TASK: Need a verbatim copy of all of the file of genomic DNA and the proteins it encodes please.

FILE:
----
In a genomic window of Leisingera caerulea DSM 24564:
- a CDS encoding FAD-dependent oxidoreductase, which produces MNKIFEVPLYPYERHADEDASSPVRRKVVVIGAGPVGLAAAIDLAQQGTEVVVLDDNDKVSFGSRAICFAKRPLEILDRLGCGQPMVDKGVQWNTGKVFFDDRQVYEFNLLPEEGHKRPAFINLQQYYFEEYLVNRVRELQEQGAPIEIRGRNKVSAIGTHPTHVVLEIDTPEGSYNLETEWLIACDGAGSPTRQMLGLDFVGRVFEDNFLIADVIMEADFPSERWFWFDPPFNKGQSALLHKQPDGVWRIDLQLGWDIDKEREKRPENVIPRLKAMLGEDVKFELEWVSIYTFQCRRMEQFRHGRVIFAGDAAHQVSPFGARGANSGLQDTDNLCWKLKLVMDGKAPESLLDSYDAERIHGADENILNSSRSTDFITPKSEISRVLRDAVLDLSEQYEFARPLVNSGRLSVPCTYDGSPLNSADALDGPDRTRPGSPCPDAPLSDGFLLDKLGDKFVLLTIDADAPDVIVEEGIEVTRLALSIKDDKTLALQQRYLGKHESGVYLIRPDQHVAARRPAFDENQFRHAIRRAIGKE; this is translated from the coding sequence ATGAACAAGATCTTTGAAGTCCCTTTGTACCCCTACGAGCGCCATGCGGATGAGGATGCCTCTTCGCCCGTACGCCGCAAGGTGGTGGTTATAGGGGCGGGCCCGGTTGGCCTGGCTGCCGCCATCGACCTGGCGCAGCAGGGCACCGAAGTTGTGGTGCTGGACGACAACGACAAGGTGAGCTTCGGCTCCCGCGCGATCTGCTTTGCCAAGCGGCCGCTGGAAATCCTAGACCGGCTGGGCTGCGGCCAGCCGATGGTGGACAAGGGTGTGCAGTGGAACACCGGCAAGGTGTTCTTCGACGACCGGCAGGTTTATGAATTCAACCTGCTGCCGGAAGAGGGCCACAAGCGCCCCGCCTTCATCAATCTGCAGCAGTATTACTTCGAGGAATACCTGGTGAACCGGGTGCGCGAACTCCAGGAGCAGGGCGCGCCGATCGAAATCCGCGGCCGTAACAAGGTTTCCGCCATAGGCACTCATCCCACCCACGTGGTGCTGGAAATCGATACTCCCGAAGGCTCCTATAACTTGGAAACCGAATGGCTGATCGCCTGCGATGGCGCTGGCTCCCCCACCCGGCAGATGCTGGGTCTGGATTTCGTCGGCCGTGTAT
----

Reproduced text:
In a genomic window of Leisingera caerulea DSM 24564:
- a CDS encoding FAD-dependent oxidoreductase, which produces MNKIFEVPLYPYERHADEDASSPVRRKVVVIGAGPVGLAAAIDLAQQGTEVVVLDDNDKVSFGSRAICFAKRPLEILDRLGCGQPMVDKGVQWNTGKVFFDDRQVYEFNLLPEEGHKRPAFINLQQYYFEEYLVNRVRELQEQGAPIEIRGRNKVSAIGTHPTHVVLEIDTPEGSYNLETEWLIACDGAGSPTRQMLGLDFVGRVFEDNFLIADVIMEADFPSERWFWFDPPFNKGQSALLHKQPDGVWRIDLQLGWDIDKEREKRPENVIPRLKAMLGEDVKFELEWVSIYTFQCRRMEQFRHGRVIFAGDAAHQVSPFGARGANSGLQDTDNLCWKLKLVMDGKAPESLLDSYDAERIHGADENILNSSRSTDFITPKSEISRVLRDAVLDLSEQYEFARPLVNSGRLSVPCTYDGSPLNSADALDGPDRTRPGSPCPDAPLSDGFLLDKLGDKFVLLTIDADAPDVIVEEGIEVTRLALSIKDDKTLALQQRYLGKHESGVYLIRPDQHVAARRPAFDENQFRHAIRRAIGKE; this is translated from the coding sequence ATGAACAAGATCTTTGAAGTCCCTTTGTACCCCTACGAGCGCCATGCGGATGAGGATGCCTCTTCGCCCGTACGCCGCAAGGTGGTGGTTATAGGGGCGGGCCCGGTTGGCCTGGCTGCCGCCATCGACCTGGCGCAGCAGGGCACCGAAGTTGTGGTGCTGGACGACAACGACAAGGTGAGCTTCGGCTCCCGCGCGATCTGCTTTGCCAAGCGGCCGCTGGAAATCCTAGACCGGCTGGGCTGCGGCCAGCCGATGGTGGACAAGGGTGTGCAGTGGAACACCGGCAAGGTGTTCTTCGACGACCGGCAGGTTTATGAATTCAACCTGCTGCCGGAAGAGGGCCACAAGCGCCCCGCCTTCATCAATCTGCAGCAGTATTACTTCGAGGAATACCTGGTGAACCGGGTGCGCGAACTCCAGGAGCAGGGCGCGCCGATCGAAATCCGCGGCCGTAACAAGGTTTCCGCCATAGGCACTCATCCCACCCACGTGGTGCTGGAAATCGATACTCCCGAAGGCTCCTATAACTTGGAAACCGAATGGCTGATCGCCTGCGATGGCGCTGGCTCCCCCACCCGGCAGATGCTGGGTCTGGATTTCGTCGGCCGTGTAT